Former President Barack Obama headlined a virtual fundraiser Tuesday for presumed Democratic presidential nominee Joseph R. Biden, praising his former right-hand man as a healer-in-chief and saying he takes inspiration from a “Great Awakening” that has risen on President Trump’s watch to challenge political and social norms.
Without mentioning him by name, Mr. Obama assailed Mr. Trump, saying the White House — with an assist from congressional Republicans and the media — “has gone at the very foundations of who we are and who we should be.”
Mr. Obama said Mr. Biden, if elected, would be inheriting more challenges than when he took office in 2009 because of the way the Trump administration has rejected facts and science, suggested “a deadly disease is fake news,” promoted division, and considered “some people in this country more real as Americans than others.”
“That we haven’t seen out of the White House in a very long time,” he said.
“The good news, what makes me optimistic is, the fact that there is a Great Awakening going on around the country, particularly among younger people who are saying not only are they fed up with the shambolic, disorganized mean-spirited approach to governance that we’ve seen over the last couple of years but more than that are eager to take on some of the core challenges that have been facing this country for centuries,” Mr. Obama said.
Mr. Obama said the moment calls for a sense of urgency from voters.
“Whatever you have done so far is not enough,” he said.
Biden campaign manager Jen O’Malley Dillon kicked off the fundraiser, saying the campaign had received donations from 175,000 supporters and raked in $7.6 mullion, marking its largest single fundraising event of the election cycle.
The financial haul serves as a reminder of Mr. Obama’s star power and offers a preview of the roles that he, and his wife, Michelle, are expected to play as high-powered campaign surrogates over the coming months.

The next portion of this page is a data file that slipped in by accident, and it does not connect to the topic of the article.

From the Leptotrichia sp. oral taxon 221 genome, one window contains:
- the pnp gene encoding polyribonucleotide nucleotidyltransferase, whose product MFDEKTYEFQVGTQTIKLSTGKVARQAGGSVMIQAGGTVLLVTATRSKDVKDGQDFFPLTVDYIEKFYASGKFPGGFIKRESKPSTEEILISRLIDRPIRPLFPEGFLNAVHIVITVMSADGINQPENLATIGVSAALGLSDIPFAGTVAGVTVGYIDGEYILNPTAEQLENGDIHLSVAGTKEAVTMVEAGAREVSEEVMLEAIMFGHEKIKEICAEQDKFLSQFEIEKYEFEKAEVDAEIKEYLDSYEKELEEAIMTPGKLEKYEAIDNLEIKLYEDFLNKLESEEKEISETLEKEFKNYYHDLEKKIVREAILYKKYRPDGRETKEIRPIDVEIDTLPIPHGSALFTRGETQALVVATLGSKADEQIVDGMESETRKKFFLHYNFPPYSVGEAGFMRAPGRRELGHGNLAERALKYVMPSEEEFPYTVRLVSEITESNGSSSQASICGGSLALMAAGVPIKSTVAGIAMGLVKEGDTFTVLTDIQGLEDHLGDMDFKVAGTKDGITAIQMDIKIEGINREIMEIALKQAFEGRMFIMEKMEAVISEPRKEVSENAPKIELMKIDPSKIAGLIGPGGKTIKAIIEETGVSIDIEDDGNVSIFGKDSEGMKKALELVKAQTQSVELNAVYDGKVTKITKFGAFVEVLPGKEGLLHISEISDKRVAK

“I think it is a really important validation for Joe Biden from basically the most credible messenger in American politics,” said Joe Zepecki, a Wisconsin-based Democratic strategist. “Obama remains overwhelmingly popular across all segments of the electorate.
“What we are seeing in Wisconsin is voters do want more information about Joe Biden,” he said about the battleground state. “Their minds are made up about Donald Trump, but they do want to hear about Joe Biden. Barack Obama can talk about Joe Biden in a way that nobody else can.”
The Trump campaign said Mr. Obama was not thrilled with Mr. Biden’s decision to run for president and for good reason.
“We know that Sleepy Joe isn’t fit to be YOUR president,” Mr. Trump said in a fundraising email. “I know it. You know it. And even Cheatin’ Obama knows it — that’s why he waited until Joe was the last man standing to formally endorse him.”
“In contrast, the Obama/Biden dismal track record of record-slow economic recovery and high taxes devastated our economy, and come November the American people will not put our country in the hands of that same failed leadership,” he said.
Mr. Obama stayed out of the Democratic presidential primary race until it became clear that Mr. Biden, who often touted his ties to the president, was poised to win.
It was around this time four years ago that Mr. Obama appeared for the first time on the campaign trail with Hillary Clinton, who at the time was engulfed in controversy over her use of a private email server.
This go-round, Mr. Obama returns to the political fray amid civil and racial unrest over George Floyd’s death in Minneapolis.
It has renewed questions over why Mr. Obama, the nation’s first Black president, and Mr. Biden didn’t do more to address the complaints of bad policing in minority communities.
Defending their legacy Tuesday, Mr. Obama said, “There’s nobody I trust more to be able to heal this country and get back on track than my dear friend Joe Biden.
“We have this unique chance to translate a growing awareness of injustice in society into actual legislation and institutional change … and those moments don’t come too often,” he said.
The fundraiser coincided with a Harvard CAPS/Harris poll that found Mr. Biden has doubled his lead over Mr. Trump from last month — opening up a 56% to 44% advantage among likely voters.
Mr. Trump, meanwhile, has received low marks from voters over his handling of the coronavirus, the economic collapse, and response to the protests following Floyd’s death.